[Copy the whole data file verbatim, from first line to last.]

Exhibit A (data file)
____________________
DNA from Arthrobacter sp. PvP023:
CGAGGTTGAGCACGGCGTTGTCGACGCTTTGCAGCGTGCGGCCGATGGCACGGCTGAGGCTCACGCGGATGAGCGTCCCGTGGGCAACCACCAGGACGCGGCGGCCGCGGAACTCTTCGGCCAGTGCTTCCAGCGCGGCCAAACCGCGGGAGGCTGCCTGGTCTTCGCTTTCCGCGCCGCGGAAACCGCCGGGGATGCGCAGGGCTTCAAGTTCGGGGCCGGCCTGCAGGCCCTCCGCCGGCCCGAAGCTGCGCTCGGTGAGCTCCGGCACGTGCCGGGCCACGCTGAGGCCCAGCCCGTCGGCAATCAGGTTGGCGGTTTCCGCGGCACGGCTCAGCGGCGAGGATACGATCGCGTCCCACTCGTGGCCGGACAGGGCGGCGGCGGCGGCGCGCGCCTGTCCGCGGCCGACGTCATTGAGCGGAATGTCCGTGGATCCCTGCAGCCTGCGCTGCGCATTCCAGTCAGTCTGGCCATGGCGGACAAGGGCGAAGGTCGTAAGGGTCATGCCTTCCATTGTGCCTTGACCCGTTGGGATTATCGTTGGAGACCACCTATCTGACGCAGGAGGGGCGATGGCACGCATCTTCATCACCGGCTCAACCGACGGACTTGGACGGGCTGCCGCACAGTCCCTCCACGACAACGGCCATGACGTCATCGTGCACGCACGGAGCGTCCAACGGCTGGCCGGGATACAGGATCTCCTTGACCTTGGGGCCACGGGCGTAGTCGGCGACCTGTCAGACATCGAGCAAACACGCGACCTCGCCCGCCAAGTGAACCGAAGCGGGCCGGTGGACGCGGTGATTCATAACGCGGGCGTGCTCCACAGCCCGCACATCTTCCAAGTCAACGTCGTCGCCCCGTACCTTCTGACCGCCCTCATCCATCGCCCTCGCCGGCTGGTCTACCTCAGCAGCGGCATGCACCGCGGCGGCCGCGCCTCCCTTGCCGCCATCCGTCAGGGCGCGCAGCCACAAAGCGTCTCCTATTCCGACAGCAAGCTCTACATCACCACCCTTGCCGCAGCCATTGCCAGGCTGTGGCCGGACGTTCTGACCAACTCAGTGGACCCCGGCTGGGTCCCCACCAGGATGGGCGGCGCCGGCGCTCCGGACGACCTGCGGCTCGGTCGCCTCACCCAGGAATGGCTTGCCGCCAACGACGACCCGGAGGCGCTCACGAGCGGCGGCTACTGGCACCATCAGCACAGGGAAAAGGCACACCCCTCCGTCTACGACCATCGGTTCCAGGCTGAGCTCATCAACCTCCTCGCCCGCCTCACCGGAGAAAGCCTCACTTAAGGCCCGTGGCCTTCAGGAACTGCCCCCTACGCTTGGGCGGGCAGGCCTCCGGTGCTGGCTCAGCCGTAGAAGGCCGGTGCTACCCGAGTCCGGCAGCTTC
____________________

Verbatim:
DNA from Arthrobacter sp. PvP023:
CGAGGTTGAGCACGGCGTTGTCGACGCTTTGCAGCGTGCGGCCGATGGCACGGCTGAGGCTCACGCGGATGAGCGTCCCGTGGGCAACCACCAGGACGCGGCGGCCGCGGAACTCTTCGGCCAGTGCTTCCAGCGCGGCCAAACCGCGGGAGGCTGCCTGGTCTTCGCTTTCCGCGCCGCGGAAACCGCCGGGGATGCGCAGGGCTTCAAGTTCGGGGCCGGCCTGCAGGCCCTCCGCCGGCCCGAAGCTGCGCTCGGTGAGCTCCGGCACGTGCCGGGCCACGCTGAGGCCCAGCCCGTCGGCAATCAGGTTGGCGGTTTCCGCGGCACGGCTCAGCGGCGAGGATACGATCGCGTCCCACTCGTGGCCGGACAGGGCGGCGGCGGCGGCGCGCGCCTGTCCGCGGCCGACGTCATTGAGCGGAATGTCCGTGGATCCCTGCAGCCTGCGCTGCGCATTCCAGTCAGTCTGGCCATGGCGGACAAGGGCGAAGGTCGTAAGGGTCATGCCTTCCATTGTGCCTTGACCCGTTGGGATTATCGTTGGAGACCACCTATCTGACGCAGGAGGGGCGATGGCACGCATCTTCATCACCGGCTCAACCGACGGACTTGGACGGGCTGCCGCACAGTCCCTCCACGACAACGGCCATGACGTCATCGTGCACGCACGGAGCGTCCAACGGCTGGCCGGGATACAGGATCTCCTTGACCTTGGGGCCACGGGCGTAGTCGGCGACCTGTCAGACATCGAGCAAACACGCGACCTCGCCCGCCAAGTGAACCGAAGCGGGCCGGTGGACGCGGTGATTCATAACGCGGGCGTGCTCCACAGCCCGCACATCTTCCAAGTCAACGTCGTCGCCCCGTACCTTCTGACCGCCCTCATCCATCGCCCTCGCCGGCTGGTCTACCTCAGCAGCGGCATGCACCGCGGCGGCCGCGCCTCCCTTGCCGCCATCCGTCAGGGCGCGCAGCCACAAAGCGTCTCCTATTCCGACAGCAAGCTCTACATCACCACCCTTGCCGCAGCCATTGCCAGGCTGTGGCCGGACGTTCTGACCAACTCAGTGGACCCCGGCTGGGTCCCCACCAGGATGGGCGGCGCCGGCGCTCCGGACGACCTGCGGCTCGGTCGCCTCACCCAGGAATGGCTTGCCGCCAACGACGACCCGGAGGCGCTCACGAGCGGCGGCTACTGGCACCATCAGCACAGGGAAAAGGCACACCCCTCCGTCTACGACCATCGGTTCCAGGCTGAGCTCATCAACCTCCTCGCCCGCCTCACCGGAGAAAGCCTCACTTAAGGCCCGTGGCCTTCAGGAACTGCCCCCTACGCTTGGGCGGGCAGGCCTCCGGTGCTGGCTCAGCCGTAGAAGGCCGGTGCTACCCGAGTCCGGCAGCTTC